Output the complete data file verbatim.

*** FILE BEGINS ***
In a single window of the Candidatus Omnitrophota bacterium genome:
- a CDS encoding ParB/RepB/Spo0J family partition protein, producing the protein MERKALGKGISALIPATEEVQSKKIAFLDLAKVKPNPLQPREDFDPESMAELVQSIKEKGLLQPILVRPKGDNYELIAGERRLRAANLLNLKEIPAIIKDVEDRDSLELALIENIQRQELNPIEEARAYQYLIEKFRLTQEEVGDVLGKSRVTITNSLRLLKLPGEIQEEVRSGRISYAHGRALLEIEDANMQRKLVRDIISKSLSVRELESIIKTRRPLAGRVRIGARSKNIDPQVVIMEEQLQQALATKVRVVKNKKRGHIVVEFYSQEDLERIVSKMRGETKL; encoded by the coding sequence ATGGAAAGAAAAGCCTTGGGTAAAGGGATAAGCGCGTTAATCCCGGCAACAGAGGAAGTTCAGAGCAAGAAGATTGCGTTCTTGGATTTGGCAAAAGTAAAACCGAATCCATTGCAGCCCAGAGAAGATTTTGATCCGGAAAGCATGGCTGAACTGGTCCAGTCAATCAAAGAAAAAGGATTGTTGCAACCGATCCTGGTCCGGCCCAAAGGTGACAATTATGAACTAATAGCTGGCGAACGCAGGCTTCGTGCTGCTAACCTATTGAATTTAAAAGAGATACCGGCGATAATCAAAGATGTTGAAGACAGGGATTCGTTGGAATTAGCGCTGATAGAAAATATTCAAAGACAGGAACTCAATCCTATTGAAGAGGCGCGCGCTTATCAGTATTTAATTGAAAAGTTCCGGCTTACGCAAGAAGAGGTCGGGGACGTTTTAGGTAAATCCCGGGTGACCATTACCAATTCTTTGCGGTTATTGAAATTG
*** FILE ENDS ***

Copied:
In a single window of the Candidatus Omnitrophota bacterium genome:
- a CDS encoding ParB/RepB/Spo0J family partition protein, producing the protein MERKALGKGISALIPATEEVQSKKIAFLDLAKVKPNPLQPREDFDPESMAELVQSIKEKGLLQPILVRPKGDNYELIAGERRLRAANLLNLKEIPAIIKDVEDRDSLELALIENIQRQELNPIEEARAYQYLIEKFRLTQEEVGDVLGKSRVTITNSLRLLKLPGEIQEEVRSGRISYAHGRALLEIEDANMQRKLVRDIISKSLSVRELESIIKTRRPLAGRVRIGARSKNIDPQVVIMEEQLQQALATKVRVVKNKKRGHIVVEFYSQEDLERIVSKMRGETKL; encoded by the coding sequence ATGGAAAGAAAAGCCTTGGGTAAAGGGATAAGCGCGTTAATCCCGGCAACAGAGGAAGTTCAGAGCAAGAAGATTGCGTTCTTGGATTTGGCAAAAGTAAAACCGAATCCATTGCAGCCCAGAGAAGATTTTGATCCGGAAAGCATGGCTGAACTGGTCCAGTCAATCAAAGAAAAAGGATTGTTGCAACCGATCCTGGTCCGGCCCAAAGGTGACAATTATGAACTAATAGCTGGCGAACGCAGGCTTCGTGCTGCTAACCTATTGAATTTAAAAGAGATACCGGCGATAATCAAAGATGTTGAAGACAGGGATTCGTTGGAATTAGCGCTGATAGAAAATATTCAAAGACAGGAACTCAATCCTATTGAAGAGGCGCGCGCTTATCAGTATTTAATTGAAAAGTTCCGGCTTACGCAAGAAGAGGTCGGGGACGTTTTAGGTAAATCCCGGGTGACCATTACCAATTCTTTGCGGTTATTGAAATTG